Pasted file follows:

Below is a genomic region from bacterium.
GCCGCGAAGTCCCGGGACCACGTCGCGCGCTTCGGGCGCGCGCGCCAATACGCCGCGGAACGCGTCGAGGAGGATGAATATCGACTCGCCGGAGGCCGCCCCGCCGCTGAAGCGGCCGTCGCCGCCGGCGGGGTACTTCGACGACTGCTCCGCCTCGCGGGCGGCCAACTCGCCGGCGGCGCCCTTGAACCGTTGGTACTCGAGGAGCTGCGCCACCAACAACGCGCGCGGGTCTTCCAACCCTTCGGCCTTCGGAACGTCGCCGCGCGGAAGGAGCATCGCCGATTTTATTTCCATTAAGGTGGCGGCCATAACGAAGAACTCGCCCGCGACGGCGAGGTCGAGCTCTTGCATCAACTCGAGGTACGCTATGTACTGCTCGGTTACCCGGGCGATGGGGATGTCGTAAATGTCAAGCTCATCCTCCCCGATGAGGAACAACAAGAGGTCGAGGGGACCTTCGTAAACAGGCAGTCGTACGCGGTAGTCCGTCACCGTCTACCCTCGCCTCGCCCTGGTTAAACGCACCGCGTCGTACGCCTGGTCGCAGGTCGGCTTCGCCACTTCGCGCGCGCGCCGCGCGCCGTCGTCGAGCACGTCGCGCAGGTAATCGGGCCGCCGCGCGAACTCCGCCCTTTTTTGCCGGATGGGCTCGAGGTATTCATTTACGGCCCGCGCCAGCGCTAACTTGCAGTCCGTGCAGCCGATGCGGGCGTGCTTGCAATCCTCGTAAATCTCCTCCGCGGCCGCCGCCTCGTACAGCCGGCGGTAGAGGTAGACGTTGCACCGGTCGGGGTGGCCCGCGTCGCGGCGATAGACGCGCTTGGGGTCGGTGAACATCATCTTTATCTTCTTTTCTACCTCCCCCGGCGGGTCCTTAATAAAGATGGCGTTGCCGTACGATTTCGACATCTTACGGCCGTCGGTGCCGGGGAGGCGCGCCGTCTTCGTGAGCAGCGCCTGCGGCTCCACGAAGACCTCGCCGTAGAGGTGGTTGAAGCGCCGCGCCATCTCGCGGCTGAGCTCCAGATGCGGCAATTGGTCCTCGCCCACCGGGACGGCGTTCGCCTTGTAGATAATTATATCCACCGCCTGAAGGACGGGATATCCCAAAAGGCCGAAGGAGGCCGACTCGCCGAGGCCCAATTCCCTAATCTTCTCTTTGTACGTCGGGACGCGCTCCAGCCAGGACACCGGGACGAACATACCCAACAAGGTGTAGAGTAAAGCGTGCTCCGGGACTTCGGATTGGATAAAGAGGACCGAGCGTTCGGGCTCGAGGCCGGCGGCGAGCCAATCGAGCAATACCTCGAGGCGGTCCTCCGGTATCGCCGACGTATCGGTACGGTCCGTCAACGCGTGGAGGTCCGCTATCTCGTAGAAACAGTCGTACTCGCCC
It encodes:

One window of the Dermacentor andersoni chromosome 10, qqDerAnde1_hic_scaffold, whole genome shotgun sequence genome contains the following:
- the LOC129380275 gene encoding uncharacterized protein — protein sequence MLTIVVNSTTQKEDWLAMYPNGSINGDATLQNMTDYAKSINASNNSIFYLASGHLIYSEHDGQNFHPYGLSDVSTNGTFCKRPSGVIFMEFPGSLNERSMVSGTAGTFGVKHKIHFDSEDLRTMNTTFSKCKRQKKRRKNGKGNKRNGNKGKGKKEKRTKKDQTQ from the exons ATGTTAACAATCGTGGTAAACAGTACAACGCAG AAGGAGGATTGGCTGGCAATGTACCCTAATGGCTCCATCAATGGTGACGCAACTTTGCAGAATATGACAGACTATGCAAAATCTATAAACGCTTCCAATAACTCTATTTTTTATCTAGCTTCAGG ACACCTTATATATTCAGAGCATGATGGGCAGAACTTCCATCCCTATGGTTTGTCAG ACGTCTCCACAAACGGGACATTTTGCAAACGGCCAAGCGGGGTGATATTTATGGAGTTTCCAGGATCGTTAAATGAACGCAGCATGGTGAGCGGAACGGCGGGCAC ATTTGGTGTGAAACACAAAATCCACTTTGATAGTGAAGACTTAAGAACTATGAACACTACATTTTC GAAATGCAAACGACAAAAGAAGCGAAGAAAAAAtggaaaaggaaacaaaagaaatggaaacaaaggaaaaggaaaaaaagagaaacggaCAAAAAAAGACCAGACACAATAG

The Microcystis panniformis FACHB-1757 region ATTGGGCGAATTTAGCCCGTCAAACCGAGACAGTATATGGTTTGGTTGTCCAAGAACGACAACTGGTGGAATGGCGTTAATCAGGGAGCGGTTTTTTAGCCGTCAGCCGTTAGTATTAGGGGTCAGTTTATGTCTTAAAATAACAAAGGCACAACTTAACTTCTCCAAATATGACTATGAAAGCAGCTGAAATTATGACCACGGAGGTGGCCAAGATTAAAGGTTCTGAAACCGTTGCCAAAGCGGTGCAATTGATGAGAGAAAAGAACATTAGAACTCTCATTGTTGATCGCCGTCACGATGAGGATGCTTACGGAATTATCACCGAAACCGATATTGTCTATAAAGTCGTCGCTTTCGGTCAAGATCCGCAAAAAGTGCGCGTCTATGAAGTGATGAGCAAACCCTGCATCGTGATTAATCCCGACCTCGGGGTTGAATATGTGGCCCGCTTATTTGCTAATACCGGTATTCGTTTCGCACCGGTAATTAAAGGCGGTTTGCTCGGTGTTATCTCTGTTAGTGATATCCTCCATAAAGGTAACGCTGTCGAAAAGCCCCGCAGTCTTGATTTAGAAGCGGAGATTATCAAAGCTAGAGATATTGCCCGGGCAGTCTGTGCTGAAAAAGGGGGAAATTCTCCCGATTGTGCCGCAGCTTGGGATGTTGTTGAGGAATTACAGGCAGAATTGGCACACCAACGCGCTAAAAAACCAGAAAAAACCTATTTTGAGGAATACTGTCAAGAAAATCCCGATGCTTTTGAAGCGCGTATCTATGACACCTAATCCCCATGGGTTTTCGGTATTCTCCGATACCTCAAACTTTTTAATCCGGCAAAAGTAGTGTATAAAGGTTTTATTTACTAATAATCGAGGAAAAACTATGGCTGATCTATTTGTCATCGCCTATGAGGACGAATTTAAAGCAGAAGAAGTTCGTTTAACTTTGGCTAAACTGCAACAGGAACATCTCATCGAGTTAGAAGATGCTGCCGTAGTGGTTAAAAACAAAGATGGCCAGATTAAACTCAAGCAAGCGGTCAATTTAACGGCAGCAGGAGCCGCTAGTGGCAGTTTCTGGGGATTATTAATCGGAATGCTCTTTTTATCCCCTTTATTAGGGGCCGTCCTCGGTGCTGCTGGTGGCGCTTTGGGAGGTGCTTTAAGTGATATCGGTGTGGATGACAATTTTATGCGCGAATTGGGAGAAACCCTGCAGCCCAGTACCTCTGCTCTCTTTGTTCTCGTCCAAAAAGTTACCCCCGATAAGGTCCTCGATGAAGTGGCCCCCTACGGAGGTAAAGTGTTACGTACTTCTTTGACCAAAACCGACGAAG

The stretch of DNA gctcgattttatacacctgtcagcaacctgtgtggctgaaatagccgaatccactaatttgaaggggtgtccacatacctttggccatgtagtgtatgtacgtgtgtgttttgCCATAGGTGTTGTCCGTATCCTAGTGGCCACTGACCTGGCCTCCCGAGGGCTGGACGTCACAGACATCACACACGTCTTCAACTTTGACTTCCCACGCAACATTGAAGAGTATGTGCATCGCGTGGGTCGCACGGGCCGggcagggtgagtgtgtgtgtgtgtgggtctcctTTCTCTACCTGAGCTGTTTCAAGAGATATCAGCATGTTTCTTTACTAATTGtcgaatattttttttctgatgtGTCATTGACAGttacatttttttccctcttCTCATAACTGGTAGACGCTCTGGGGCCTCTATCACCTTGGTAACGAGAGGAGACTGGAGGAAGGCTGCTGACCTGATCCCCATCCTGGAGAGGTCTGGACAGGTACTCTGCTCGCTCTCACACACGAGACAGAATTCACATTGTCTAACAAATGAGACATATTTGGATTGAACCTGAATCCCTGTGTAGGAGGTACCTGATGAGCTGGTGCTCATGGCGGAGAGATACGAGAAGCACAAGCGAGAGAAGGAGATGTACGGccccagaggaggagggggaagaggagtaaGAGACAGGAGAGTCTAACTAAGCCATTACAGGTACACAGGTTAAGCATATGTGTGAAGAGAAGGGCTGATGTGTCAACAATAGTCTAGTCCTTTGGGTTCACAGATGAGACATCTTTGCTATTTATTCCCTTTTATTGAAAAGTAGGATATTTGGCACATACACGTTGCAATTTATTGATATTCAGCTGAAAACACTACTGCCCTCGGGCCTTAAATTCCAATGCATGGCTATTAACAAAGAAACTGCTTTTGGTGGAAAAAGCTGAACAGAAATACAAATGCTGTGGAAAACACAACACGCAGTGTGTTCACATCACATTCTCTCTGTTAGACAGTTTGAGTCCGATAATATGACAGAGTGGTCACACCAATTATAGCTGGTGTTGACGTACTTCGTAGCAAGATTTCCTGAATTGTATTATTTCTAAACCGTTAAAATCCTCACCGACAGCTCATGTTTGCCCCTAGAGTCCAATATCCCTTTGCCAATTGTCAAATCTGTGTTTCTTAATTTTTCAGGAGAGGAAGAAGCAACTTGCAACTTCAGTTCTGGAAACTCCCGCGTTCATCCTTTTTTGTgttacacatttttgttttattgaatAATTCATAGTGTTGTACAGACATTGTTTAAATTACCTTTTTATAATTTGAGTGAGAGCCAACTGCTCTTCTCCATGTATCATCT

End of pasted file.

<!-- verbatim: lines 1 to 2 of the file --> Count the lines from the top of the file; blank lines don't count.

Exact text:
Below is a genomic region from bacterium.
GCCGCGAAGTCCCGGGACCACGTCGCGCGCTTCGGGCGCGCGCGCCAATACGCCGCGGAACGCGTCGAGGAGGATGAATATCGACTCGCCGGAGGCCGCCCCGCCGCTGAAGCGGCCGTCGCCGCCGGCGGGGTACTTCGACGACTGCTCCGCCTCGCGGGCGGCCAACTCGCCGGCGGCGCCCTTGAACCGTTGGTACTCGAGGAGCTGCGCCACCAACAACGCGCGCGGGTCTTCCAACCCTTCGGCCTTCGGAACGTCGCCGCGCGGAAGGAGCATCGCCGATTTTATTTCCATTAAGGTGGCGGCCATAACGAAGAACTCGCCCGCGACGGCGAGGTCGAGCTCTTGCATCAACTCGAGGTACGCTATGTACTGCTCGGTTACCCGGGCGATGGGGATGTCGTAAATGTCAAGCTCATCCTCCCCGATGAGGAACAACAAGAGGTCGAGGGGACCTTCGTAAACAGGCAGTCGTACGCGGTAGTCCGTCACCGTCTACCCTCGCCTCGCCCTGGTTAAACGCACCGCGTCGTACGCCTGGTCGCAGGTCGGCTTCGCCACTTCGCGCGCGCGCCGCGCGCCGTCGTCGAGCACGTCGCGCAGGTAATCGGGCCGCCGCGCGAACTCCGCCCTTTTTTGCCGGATGGGCTCGAGGTATTCATTTACGGCCCGCGCCAGCGCTAACTTGCAGTCCGTGCAGCCGATGCGGGCGTGCTTGCAATCCTCGTAAATCTCCTCCGCGGCCGCCGCCTCGTACAGCCGGCGGTAGAGGTAGACGTTGCACCGGTCGGGGTGGCCCGCGTCGCGGCGATAGACGCGCTTGGGGTCGGTGAACATCATCTTTATCTTCTTTTCTACCTCCCCCGGCGGGTCCTTAATAAAGATGGCGTTGCCGTACGATTTCGACATCTTACGGCCGTCGGTGCCGGGGAGGCGCGCCGTCTTCGTGAGCAGCGCCTGCGGCTCCACGAAGACCTCGCCGTAGAGGTGGTTGAAGCGCCGCGCCATCTCGCGGCTGAGCTCCAGATGCGGCAATTGGTCCTCGCCCACCGGGACGGCGTTCGCCTTGTAGATAATTATATCCACCGCCTGAAGGACGGGATATCCCAAAAGGCCGAAGGAGGCCGACTCGCCGAGGCCCAATTCCCTAATCTTCTCTTTGTACGTCGGGACGCGCTCCAGCCAGGACACCGGGACGAACATACCCAACAAGGTGTAGAGTAAAGCGTGCTCCGGGACTTCGGATTGGATAAAGAGGACCGAGCGTTCGGGCTCGAGGCCGGCGGCGAGCCAATCGAGCAATACCTCGAGGCGGTCCTCCGGTATCGCCGACGTATCGGTACGGTCCGTCAACGCGTGGAGGTCCGCTATCTCGTAGAAACAGTCGTACTCGCCC